There's lots more, some of it funny, most of it sad.  I think I would have liked this book better if I read it in small chunks.  The stories in bits and pieces are amusing but after a while, you just want the guy to grow up and take responsibility for himself.  His inability to deal with growing up is exemplified by his name - a man in his 40s who calls himself "Jon-Jon"

After I read the book, I read a review  (New York Times review of The Man in the Gray Flannel Skirt) that's much better than this one and hits the nail on the head "Mr.Goulian has written a talky book with a terrier yap, one that reads like a skittish celebrity memoir with no celebrity attached. It’s a shallow, callow thing. If you dropped a penny into its well, you’d hear it click and rattle at the bottom."

So why read the book or write about it?  I'm glad I read the book.  I'd have been curious to know what I was missing if I hadn't.  It's not about crossdressing; that's a small part of it.  I think Goulian wants us to think it's about carving out your own path.  I felt it was more the story of someone who has been living with low level depression for most of his life and is seeking to be exciting, different and entertaining as a way of dealing with that.  He's an artist who doesn't seem to have the discipline to actually make art.

Reading the book and thinking about it also gives me another opportunity to reflect about how I feel about my crossdressing.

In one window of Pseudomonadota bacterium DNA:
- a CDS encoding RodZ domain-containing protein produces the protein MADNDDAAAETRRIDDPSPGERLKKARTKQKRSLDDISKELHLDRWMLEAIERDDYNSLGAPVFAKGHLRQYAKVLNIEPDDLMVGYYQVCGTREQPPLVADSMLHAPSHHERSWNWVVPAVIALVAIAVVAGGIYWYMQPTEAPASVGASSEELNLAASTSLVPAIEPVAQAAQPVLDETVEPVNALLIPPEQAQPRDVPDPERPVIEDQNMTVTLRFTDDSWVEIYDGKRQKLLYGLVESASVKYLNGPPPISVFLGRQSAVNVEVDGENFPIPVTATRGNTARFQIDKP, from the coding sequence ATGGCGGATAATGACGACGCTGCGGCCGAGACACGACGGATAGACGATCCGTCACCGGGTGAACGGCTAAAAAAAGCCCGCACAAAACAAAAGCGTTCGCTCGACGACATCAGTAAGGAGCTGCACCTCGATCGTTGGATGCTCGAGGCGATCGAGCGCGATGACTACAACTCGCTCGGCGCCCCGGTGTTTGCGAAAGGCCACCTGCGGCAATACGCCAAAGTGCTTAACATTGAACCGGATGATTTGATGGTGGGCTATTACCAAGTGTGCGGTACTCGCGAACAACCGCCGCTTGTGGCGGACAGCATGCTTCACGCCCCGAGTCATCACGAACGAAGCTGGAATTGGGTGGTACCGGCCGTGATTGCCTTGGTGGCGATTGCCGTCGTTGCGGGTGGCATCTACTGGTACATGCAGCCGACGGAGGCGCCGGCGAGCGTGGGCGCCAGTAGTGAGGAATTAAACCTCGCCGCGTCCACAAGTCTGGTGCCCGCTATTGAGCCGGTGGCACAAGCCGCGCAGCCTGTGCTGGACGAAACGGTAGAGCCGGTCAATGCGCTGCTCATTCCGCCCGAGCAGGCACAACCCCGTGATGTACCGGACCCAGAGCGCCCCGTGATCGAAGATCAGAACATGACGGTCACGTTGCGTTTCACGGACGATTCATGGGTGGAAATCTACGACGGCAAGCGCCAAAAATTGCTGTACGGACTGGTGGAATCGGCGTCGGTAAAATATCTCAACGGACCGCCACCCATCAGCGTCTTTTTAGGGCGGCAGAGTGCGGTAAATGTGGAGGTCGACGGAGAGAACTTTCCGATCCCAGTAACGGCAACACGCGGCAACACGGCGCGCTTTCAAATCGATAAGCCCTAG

One of the joys of crossdressing is giving myself permission to try to look pretty, to be different, to give myself over to feelings that I usually keep bottled up.  I should sympathize with Goulian's different but related feelings.  However, I found myself, at least initially, feeling like he was just too flamboyant, too interested in drawing attention to himself.

Yep, I know that feeling that way is inconsistent with my belief that society should accept and embrace our differences and that the way we decide to dress and act and be should be up to us.  Feeling that way about Jon-Jon Goulian is a lot like the way many "unsophisticated" people feel about people like me.

So, reading about Jon-Jon and examining my initial feelings about him was a good way to remember that I'm not all that accepting of diversity (especially when it doesn't fall within the apparently narrow bounds of what I consider diversity).  It also reminds me that people who don't know us don't necessarily hate us - they just don't know us.  They're not able to get past that initial reaction of "that person is weird and creepy"  Maybe they will get past that feeling at some point, but if I, who should be more sympathetic of people who are a little different, felt that way when reading about Goulian, get stuck, then maybe I need to be a bit more understanding of those who need a little more time to "get" us.

There are some funny bits and pieces but most of the good stuff can be found in reviews in places like the New York Times or NPR A Party Boy Reflects On Life, Lip Gloss   

It's not a bad book, there's just not as much there as I was hoping for.  Maybe that's how Jon-Jon Goulian's friends and family feel about him.

1 comment:

  1. Thanks for sparing me the trouble of reading the book! No, seriously, your review is food for thought and I guess if I had read it I'd feel the same way.
    Still, if someone offered me an advance like that I think I might be able to scrape up a shallow book too..... 8-)